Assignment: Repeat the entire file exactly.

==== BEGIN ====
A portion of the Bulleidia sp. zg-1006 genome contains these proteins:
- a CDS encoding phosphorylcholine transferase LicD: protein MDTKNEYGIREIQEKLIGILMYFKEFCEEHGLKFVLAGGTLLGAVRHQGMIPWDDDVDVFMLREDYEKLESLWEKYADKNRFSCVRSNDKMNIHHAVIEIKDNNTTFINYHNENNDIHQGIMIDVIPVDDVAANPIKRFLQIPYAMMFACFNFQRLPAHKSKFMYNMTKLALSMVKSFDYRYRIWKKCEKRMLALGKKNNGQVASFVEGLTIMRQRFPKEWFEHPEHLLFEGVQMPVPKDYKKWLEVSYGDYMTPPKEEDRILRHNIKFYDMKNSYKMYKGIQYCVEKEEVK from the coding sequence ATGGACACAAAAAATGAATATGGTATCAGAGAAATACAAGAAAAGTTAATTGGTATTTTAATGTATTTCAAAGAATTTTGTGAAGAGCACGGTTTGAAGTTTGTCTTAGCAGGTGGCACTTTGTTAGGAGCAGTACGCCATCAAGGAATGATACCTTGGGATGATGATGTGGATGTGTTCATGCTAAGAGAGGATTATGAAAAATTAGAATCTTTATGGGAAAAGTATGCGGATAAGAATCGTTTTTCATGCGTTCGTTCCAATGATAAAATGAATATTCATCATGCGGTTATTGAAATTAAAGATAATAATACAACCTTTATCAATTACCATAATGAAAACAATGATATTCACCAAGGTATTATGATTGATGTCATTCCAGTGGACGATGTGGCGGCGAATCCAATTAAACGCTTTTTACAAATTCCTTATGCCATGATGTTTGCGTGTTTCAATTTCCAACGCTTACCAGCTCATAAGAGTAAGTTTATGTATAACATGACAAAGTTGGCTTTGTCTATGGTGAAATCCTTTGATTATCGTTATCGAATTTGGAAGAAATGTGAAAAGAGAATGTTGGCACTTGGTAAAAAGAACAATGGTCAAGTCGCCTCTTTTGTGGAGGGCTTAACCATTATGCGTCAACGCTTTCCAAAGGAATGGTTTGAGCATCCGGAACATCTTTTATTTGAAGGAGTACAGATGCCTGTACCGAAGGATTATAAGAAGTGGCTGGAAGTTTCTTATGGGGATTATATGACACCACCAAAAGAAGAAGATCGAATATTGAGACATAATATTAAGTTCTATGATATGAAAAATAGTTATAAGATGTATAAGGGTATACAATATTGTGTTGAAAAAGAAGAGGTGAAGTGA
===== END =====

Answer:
A portion of the Bulleidia sp. zg-1006 genome contains these proteins:
- a CDS encoding phosphorylcholine transferase LicD: protein MDTKNEYGIREIQEKLIGILMYFKEFCEEHGLKFVLAGGTLLGAVRHQGMIPWDDDVDVFMLREDYEKLESLWEKYADKNRFSCVRSNDKMNIHHAVIEIKDNNTTFINYHNENNDIHQGIMIDVIPVDDVAANPIKRFLQIPYAMMFACFNFQRLPAHKSKFMYNMTKLALSMVKSFDYRYRIWKKCEKRMLALGKKNNGQVASFVEGLTIMRQRFPKEWFEHPEHLLFEGVQMPVPKDYKKWLEVSYGDYMTPPKEEDRILRHNIKFYDMKNSYKMYKGIQYCVEKEEVK from the coding sequence ATGGACACAAAAAATGAATATGGTATCAGAGAAATACAAGAAAAGTTAATTGGTATTTTAATGTATTTCAAAGAATTTTGTGAAGAGCACGGTTTGAAGTTTGTCTTAGCAGGTGGCACTTTGTTAGGAGCAGTACGCCATCAAGGAATGATACCTTGGGATGATGATGTGGATGTGTTCATGCTAAGAGAGGATTATGAAAAATTAGAATCTTTATGGGAAAAGTATGCGGATAAGAATCGTTTTTCATGCGTTCGTTCCAATGATAAAATGAATATTCATCATGCGGTTATTGAAATTAAAGATAATAATACAACCTTTATCAATTACCATAATGAAAACAATGATATTCACCAAGGTATTATGATTGATGTCATTCCAGTGGACGATGTGGCGGCGAATCCAATTAAACGCTTTTTACAAATTCCTTATGCCATGATGTTTGCGTGTTTCAATTTCCAACGCTTACCAGCTCATAAGAGTAAGTTTATGTATAACATGACAAAGTTGGCTTTGTCTATGGTGAAATCCTTTGATTATCGTTATCGAATTTGGAAGAAATGTGAAAAGAGAATGTTGGCACTTGGTAAAAAGAACAATGGTCAAGTCGCCTCTTTTGTGGAGGGCTTAACCATTATGCGTCAACGCTTTCCAAAGGAATGGTTTGAGCATCCGGAACATCTTTTATTTGAAGGAGTACAGATGCCTGTACCGAAGGATTATAAGAAGTGGCTGGAAGTTTCTTATGGGGATTATATGACACCACCAAAAGAAGAAGATCGAATATTGAGACATAATATTAAGTTCTATGATATGAAAAATAGTTATAAGATGTATAAGGGTATACAATATTGTGTTGAAAAAGAAGAGGTGAAGTGA